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NA439512 - MARSHALL: Our Island Story, Vol. 1 (Unabridged)

H.E. Marshall
Our Island Story


Our Island Story is a remarkable history book. It was written at the beginning of the 20th century by H.E. Marshall—her full name was Henrietta Elizabeth Marshall—and she wrote a number of books for younger readers (boys and girls, she called them in the gracious manner of the time). They included Scotland’s Story: A History of Scotland for Boys and Girls (1906), Beowulf: Translations (1908), The Child’s English Literature (1909), A History of France(1912), This Country of Ours (1917), The Story of the United States (1919), and Kings and Things (1937).

History fascinated her, and she liked nothing better than to re-tell history through the personalities of the people who made it. Our Island Story for Boys and Girls to give it the full original title, tells the story of Britain by shining a friendly spotlight on the major figures—the rulers, the heroes, the villains and even the weak and the vanquished.

Addressing her readers, H.E. Marshall wrote:

‘I must tell you that this is not a history lesson, but a story-book. There are many facts in school histories that seem to children to belong to lessons only. Some of these you will not find here.

But you will find some stories that are not to be found in your school books—stories which wise people say are only fairy tales and not history. But it seems to me that they are part of Our Island Story, and ought not to be forgotten, any more than those stories about which there is no doubt.

So, although I hope you will not put this book beside your school books, but quite at the other end of the shelf, beside Robinson Crusoe and A Noah’s Ark Geography, I hope, too, that it will help you to like your school history books better than ever, and that, when you grow up, you will want to read for yourselves the beautiful big histories which have helped me to write this little book for little people.

Then, when you find out how much has been left untold in this little book, do not be cross, but remember that, when you were very small, you would not have been able to understand things that seem quite simple and very interesting to you as you grow older.

Remember, too, that I was not trying to teach you, but only to tell a story.’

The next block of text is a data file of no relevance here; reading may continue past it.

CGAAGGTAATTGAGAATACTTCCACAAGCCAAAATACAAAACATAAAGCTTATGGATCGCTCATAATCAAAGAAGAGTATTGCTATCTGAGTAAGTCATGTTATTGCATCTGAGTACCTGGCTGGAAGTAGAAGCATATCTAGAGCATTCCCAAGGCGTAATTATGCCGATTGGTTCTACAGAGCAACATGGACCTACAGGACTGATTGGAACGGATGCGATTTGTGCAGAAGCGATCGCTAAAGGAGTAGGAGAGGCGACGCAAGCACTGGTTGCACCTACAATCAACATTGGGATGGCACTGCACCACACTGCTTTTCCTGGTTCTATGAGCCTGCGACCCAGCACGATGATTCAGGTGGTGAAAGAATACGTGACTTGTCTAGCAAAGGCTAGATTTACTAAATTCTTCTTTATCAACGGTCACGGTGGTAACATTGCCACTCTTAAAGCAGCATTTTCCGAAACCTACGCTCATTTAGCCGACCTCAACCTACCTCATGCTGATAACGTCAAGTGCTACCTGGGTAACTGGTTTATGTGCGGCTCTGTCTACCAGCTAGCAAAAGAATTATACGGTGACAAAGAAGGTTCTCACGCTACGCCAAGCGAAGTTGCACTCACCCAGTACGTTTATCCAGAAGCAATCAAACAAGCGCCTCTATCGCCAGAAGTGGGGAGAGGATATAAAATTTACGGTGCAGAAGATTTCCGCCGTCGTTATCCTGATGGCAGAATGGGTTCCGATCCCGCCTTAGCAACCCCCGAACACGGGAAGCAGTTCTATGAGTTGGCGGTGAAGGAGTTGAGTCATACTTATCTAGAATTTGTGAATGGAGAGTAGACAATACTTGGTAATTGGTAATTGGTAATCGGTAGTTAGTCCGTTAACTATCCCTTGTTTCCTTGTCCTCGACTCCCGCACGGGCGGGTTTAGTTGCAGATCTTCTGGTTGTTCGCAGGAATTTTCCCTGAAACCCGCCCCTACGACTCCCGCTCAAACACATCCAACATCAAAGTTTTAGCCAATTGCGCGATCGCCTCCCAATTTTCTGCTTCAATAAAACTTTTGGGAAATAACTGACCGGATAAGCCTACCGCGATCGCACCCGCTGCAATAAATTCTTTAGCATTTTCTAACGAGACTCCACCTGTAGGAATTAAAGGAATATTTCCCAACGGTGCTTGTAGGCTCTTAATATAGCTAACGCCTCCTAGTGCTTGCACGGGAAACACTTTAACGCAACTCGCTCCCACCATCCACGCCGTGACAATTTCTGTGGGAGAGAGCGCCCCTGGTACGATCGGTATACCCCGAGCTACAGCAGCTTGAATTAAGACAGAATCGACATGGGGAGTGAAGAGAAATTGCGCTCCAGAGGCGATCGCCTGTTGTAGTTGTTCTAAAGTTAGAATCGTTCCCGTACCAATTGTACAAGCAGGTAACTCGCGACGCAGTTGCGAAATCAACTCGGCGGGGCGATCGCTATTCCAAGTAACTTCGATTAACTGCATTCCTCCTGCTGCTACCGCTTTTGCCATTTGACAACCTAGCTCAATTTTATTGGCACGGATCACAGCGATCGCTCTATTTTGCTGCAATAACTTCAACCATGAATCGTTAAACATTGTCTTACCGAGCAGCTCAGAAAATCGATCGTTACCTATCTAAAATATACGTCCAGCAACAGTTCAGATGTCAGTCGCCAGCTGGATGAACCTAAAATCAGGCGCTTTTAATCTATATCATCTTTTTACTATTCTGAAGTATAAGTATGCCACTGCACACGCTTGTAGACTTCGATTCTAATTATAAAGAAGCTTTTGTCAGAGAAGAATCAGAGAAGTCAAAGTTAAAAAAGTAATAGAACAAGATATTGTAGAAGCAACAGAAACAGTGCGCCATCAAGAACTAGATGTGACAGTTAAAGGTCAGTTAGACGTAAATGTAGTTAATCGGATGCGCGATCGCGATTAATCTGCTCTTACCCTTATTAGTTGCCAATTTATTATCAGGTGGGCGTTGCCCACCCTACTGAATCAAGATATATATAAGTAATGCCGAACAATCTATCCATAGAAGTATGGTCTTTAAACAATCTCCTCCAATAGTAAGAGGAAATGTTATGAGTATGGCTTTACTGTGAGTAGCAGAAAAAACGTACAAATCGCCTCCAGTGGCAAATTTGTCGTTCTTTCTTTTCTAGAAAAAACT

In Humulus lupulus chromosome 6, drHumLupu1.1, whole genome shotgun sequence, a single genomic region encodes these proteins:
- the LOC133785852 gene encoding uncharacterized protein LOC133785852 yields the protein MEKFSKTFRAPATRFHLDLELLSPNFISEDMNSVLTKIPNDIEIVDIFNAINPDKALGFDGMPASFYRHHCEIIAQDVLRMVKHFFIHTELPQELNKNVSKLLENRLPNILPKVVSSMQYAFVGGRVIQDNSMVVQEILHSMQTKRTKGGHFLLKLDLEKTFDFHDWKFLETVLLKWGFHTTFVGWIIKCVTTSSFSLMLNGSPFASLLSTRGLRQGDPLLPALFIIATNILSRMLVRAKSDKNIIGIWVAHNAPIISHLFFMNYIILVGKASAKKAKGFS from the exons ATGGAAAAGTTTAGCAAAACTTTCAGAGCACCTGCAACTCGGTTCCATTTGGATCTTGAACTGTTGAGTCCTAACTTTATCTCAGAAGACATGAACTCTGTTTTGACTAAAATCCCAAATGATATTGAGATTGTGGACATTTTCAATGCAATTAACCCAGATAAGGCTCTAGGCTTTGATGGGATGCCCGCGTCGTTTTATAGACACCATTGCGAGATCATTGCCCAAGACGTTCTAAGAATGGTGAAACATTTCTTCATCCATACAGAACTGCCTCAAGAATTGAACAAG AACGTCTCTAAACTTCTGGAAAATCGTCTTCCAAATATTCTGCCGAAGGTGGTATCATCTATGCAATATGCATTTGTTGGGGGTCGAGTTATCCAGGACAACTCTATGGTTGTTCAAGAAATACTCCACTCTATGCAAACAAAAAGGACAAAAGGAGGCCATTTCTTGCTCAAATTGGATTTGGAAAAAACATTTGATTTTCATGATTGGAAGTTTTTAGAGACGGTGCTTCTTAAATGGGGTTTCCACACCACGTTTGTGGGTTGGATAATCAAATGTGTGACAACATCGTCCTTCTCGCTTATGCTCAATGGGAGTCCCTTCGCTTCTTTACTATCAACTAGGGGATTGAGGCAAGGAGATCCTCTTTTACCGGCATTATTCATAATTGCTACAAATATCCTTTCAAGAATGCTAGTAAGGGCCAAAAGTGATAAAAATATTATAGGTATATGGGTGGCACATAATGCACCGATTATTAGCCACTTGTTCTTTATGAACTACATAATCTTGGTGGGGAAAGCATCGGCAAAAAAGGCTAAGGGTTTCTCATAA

And the stories are fascinating. Generations of young readers first encountered St Alban, King Alfred, King Harold, William the Conqueror, Thomas à Beckett, Edward I, Robert the Bruce, Henry V, Sir Francis Drake, and Queen Elizabeth I for the first time in Our Island Story.

These accessible life stories stayed with the young readers because the accounts are well-told—in a lively and colourful fashion. The fact that legend mixes with history doesn’t seem to matter. Wat Tyler rebelled and was slain—this is true. King John was forced to sign Magna Carta, the bowman of England won the Battle of Agincourt against exceptional odds, and the Wars of the Roses—the red and the white—divided England and civil war raged. All this did happen.

But the stories of Albion and Brutus, the legendary beginnings of England, Robin Hood, and perhaps the greatest story of them all, King Arthur and the Knights of the Round Table, are the stuff of myth. Does it matter that fact and fiction interweave seamlessly? Not really, because fiction can influence history, as it has done so powerfully in the case of King Arthur. Knightly chivalry has affected the behaviour, thought and art of many following centuries—including our own.

H. E. Marshall was writing at a time when the British Empire cast its rule over a quarter of the globe. Now, in the 21st century, Britain plays a very different role in world affairs. And within itself, it is a very different place, having much more of a multi-ethnic populace with broader horizons and more versatile attitudes towards life and the way to live it than when Our Island Story was written.

Yet there is no reason to ignore the rich and thrilling history that made England and, more widely still, Britain. There may be times when H. E. Marshall speaks in a tone which seems dated; that is inevitable. Nevertheless, it is not surprising that many of our current prominent historians say it was this book that started them on the historical road, that awoke in them a love for the past, the characters and the events.

She takes her story to the beginning of the 20th century, the death of Queen Victoria and the gathering clouds of the First World War. Since then another century has passed, and the world has changed in ways that not even she could have imagined. But her book lives on.

Notes by Nicolas Soames


List of kings from Edward the Confessor

Saxon Kings

Edward the Confessor reigned 24 years, from 1042 to 1066 A.D.
Harold II reigned a little more than nine months, from January 5th to October 14th, 1066 A.D.

Norman Kings

William I reigned 21 years, from 1066 to 1087 A.D.
William II reigned 13 years, from 1087 to 1100 A.D.
Henry I reigned 35 years, from 1100 to 1135 A.D.
Stephen reigned 19 years, from 1135 to 1154 A.D.

Plantagenet Kings

Henry II reigned 35 years, from 1154 to 1189 A.D.
Richard I reigned 10 years, from 1189 to 1199 A.D.


Our Island Story has been republished by Galore Park

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